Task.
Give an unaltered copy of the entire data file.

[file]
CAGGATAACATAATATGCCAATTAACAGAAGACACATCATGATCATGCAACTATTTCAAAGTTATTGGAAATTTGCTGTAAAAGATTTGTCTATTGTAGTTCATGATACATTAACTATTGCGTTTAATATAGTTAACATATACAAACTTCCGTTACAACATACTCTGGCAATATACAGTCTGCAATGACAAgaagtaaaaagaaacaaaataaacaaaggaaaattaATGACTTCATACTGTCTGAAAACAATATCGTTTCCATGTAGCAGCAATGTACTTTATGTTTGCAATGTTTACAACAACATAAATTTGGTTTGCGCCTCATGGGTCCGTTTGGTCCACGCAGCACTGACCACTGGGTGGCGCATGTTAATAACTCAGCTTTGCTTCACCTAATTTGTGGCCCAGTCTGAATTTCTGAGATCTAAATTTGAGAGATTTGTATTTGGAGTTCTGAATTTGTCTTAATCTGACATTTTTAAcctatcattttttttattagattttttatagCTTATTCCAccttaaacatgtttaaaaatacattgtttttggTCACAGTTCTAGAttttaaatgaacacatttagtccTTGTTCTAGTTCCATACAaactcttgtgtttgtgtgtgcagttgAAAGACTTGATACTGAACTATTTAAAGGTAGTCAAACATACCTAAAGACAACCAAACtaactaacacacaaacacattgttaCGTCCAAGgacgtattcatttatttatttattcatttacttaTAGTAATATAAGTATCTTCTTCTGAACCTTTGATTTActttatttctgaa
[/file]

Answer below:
CAGGATAACATAATATGCCAATTAACAGAAGACACATCATGATCATGCAACTATTTCAAAGTTATTGGAAATTTGCTGTAAAAGATTTGTCTATTGTAGTTCATGATACATTAACTATTGCGTTTAATATAGTTAACATATACAAACTTCCGTTACAACATACTCTGGCAATATACAGTCTGCAATGACAAgaagtaaaaagaaacaaaataaacaaaggaaaattaATGACTTCATACTGTCTGAAAACAATATCGTTTCCATGTAGCAGCAATGTACTTTATGTTTGCAATGTTTACAACAACATAAATTTGGTTTGCGCCTCATGGGTCCGTTTGGTCCACGCAGCACTGACCACTGGGTGGCGCATGTTAATAACTCAGCTTTGCTTCACCTAATTTGTGGCCCAGTCTGAATTTCTGAGATCTAAATTTGAGAGATTTGTATTTGGAGTTCTGAATTTGTCTTAATCTGACATTTTTAAcctatcattttttttattagattttttatagCTTATTCCAccttaaacatgtttaaaaatacattgtttttggTCACAGTTCTAGAttttaaatgaacacatttagtccTTGTTCTAGTTCCATACAaactcttgtgtttgtgtgtgcagttgAAAGACTTGATACTGAACTATTTAAAGGTAGTCAAACATACCTAAAGACAACCAAACtaactaacacacaaacacattgttaCGTCCAAGgacgtattcatttatttatttattcatttacttaTAGTAATATAAGTATCTTCTTCTGAACCTTTGATTTActttatttctgaa